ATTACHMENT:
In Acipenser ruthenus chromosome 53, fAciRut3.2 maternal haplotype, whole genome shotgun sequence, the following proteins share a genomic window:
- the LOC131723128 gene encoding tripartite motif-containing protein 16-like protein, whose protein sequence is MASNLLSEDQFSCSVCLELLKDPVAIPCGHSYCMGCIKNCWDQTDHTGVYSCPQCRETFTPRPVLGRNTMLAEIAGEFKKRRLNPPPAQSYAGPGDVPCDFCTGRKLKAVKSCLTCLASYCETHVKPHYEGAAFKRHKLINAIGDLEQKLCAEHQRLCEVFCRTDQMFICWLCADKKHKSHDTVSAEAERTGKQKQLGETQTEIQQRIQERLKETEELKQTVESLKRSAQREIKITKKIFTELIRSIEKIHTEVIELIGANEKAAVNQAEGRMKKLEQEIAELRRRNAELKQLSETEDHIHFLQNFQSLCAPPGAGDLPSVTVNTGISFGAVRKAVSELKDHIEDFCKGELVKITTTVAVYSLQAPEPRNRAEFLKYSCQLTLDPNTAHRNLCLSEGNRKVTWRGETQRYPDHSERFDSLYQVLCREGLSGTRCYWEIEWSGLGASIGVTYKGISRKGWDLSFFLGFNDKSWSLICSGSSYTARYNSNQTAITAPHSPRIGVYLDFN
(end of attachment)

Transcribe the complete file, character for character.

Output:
In Acipenser ruthenus chromosome 53, fAciRut3.2 maternal haplotype, whole genome shotgun sequence, the following proteins share a genomic window:
- the LOC131723128 gene encoding tripartite motif-containing protein 16-like protein, whose protein sequence is MASNLLSEDQFSCSVCLELLKDPVAIPCGHSYCMGCIKNCWDQTDHTGVYSCPQCRETFTPRPVLGRNTMLAEIAGEFKKRRLNPPPAQSYAGPGDVPCDFCTGRKLKAVKSCLTCLASYCETHVKPHYEGAAFKRHKLINAIGDLEQKLCAEHQRLCEVFCRTDQMFICWLCADKKHKSHDTVSAEAERTGKQKQLGETQTEIQQRIQERLKETEELKQTVESLKRSAQREIKITKKIFTELIRSIEKIHTEVIELIGANEKAAVNQAEGRMKKLEQEIAELRRRNAELKQLSETEDHIHFLQNFQSLCAPPGAGDLPSVTVNTGISFGAVRKAVSELKDHIEDFCKGELVKITTTVAVYSLQAPEPRNRAEFLKYSCQLTLDPNTAHRNLCLSEGNRKVTWRGETQRYPDHSERFDSLYQVLCREGLSGTRCYWEIEWSGLGASIGVTYKGISRKGWDLSFFLGFNDKSWSLICSGSSYTARYNSNQTAITAPHSPRIGVYLDFN